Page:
The first I knew about it was a phone call. My girlfriend admonished me for succumbing to the temptations of Facebook, a website whose poisoned fruits I had previously said I found unappealing. I stood accused of two crimes: a lack of willpower and a failure to confess.
Not guilty on both counts, I pleaded. Alas, I was the victim of a fraud. Somebody, somewhere – and believe me, I'm pretty sure I know who you are – had launched a vendetta. They hated me. And what a visceral, calculating and malicious hate it was.
A profile was launched under my name which gave personal details including my sexuality, relationship status, political views and date of birth.
Thirteen friends, online nuts all, had befriended whoever was pretending to be me. They included people with whom I have made a concerted effort not to remain in touch. Goodness knows what messages passed between them and my usurper. Did my online self profess love to an ex-girlfriend? Did "I" tell an old schoolmate that I never really liked him anyway?
Once I reported the fraud, Facebook removed the profile – although not without delay. I was assured that a block would be put up to stop anyone else stealing my identity online. In the following months, four profiles of me, each with subtly differing labels, but each including my first and second name, were uploaded onto the site, and simmered there for several months despite repeated requests to Facebook for their removal.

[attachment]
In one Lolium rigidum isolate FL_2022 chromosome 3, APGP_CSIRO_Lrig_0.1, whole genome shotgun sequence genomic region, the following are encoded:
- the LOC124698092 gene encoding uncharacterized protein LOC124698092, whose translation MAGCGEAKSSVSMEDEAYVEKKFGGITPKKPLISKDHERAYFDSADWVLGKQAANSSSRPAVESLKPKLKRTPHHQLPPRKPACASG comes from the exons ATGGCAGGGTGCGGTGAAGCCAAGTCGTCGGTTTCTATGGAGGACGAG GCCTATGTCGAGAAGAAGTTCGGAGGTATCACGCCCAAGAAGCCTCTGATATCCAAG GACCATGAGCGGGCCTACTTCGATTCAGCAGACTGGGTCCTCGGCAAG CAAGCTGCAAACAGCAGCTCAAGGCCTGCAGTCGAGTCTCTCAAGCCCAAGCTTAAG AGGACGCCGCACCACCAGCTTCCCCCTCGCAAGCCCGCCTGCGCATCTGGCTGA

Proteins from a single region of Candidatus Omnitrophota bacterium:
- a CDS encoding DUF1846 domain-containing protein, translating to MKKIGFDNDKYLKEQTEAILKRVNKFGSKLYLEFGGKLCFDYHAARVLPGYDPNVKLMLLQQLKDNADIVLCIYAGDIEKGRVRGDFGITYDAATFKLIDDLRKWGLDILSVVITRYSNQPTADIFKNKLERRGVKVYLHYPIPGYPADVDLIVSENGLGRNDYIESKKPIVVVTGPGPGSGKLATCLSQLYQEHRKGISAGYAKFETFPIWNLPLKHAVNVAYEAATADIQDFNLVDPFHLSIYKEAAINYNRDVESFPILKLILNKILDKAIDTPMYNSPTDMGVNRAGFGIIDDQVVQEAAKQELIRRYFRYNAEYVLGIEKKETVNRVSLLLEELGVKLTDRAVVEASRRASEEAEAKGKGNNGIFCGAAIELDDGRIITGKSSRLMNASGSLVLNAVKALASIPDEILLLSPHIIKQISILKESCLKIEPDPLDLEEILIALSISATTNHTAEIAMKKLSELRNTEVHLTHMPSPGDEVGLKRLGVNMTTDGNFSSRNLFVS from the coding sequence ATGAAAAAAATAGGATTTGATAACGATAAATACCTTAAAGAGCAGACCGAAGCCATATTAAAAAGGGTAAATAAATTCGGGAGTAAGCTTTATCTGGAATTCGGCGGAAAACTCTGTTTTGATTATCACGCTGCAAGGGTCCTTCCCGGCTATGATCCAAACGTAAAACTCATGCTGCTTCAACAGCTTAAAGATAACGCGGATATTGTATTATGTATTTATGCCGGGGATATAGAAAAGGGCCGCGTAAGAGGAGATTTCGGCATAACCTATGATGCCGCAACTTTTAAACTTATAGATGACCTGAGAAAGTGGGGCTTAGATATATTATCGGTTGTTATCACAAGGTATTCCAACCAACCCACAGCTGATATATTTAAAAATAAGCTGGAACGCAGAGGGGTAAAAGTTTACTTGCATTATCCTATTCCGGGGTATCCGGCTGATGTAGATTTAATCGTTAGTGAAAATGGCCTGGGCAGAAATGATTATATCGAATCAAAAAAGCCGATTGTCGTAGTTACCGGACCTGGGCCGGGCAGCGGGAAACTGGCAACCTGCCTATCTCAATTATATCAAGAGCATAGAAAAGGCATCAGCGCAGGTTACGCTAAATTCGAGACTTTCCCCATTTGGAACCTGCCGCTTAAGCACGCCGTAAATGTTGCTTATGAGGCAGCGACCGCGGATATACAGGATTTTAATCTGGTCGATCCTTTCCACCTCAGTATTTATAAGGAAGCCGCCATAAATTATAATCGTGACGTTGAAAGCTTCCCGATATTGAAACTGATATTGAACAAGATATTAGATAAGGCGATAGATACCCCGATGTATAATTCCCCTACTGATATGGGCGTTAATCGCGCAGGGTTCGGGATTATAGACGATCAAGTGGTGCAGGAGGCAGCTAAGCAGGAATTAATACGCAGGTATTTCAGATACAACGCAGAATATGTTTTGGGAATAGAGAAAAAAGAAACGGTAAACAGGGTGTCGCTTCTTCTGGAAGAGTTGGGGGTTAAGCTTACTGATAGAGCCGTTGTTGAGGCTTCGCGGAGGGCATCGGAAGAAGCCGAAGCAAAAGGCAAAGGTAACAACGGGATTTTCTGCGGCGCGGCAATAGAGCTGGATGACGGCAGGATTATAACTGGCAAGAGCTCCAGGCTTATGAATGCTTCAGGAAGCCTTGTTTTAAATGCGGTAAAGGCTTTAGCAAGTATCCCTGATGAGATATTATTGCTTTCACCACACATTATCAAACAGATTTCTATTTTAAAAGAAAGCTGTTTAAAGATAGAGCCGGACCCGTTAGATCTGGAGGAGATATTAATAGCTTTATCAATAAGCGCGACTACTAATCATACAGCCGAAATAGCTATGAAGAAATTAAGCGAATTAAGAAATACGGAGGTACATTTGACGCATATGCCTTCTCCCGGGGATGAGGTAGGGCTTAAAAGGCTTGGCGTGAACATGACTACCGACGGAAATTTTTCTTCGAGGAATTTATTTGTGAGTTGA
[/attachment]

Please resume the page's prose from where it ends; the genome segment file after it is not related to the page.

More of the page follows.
More recently, a named woman set up a fan club called "Amol Rajan fanclub" [sic], with the description "Just for Fun". It contained a highly defamatory and professionally damaging biography of me that was soaked in false information. Another profile, which makes reference to my last job, is still active.
It is now customary to describe Facebook as a modern miracle. The wealth of Mark Zuckerberg, its 24 year-old billionaire founder, does much to give that cliché merit. Online social networking is having a profound effect on the way in which people communicate, chiefly by substituting virtual association for real friendship. In so doing, it is also redefining friendship, giving it more porous boundaries and relaxing the rules by which two people, or a group, interact.
In this respect, as in others, the Facebook phenomenon merits both close attention and respect. Politicians who have their wits about them know it cannot be ignored; witness Barack Obama's extraordinary fundraising prowess, which owes a substantial debt to the capacity of online networking.
Nevertheless, a sceptic should risk sounding priggish in highlighting attendant dangers, to whose existence Matthew Firsht for one can testify.
At present, there are almost no impediments to online identity theft. That means those with a vendetta, such as Grant Raphael, can infect personal relationships and ruin careers.
Online networking also destroys the boundary between public and private. My public identity becomes not so much a consequence of my achievements as of your dodgy snaps from last Friday.
Little would be achieved in wishing Facebook away. In dissolving the boundaries between people in a shrinking world, it is a marker of modernity. But it cannot fulfil its potential, and it could cause immense damage, if users abandon their scepticism, or thieves remain free.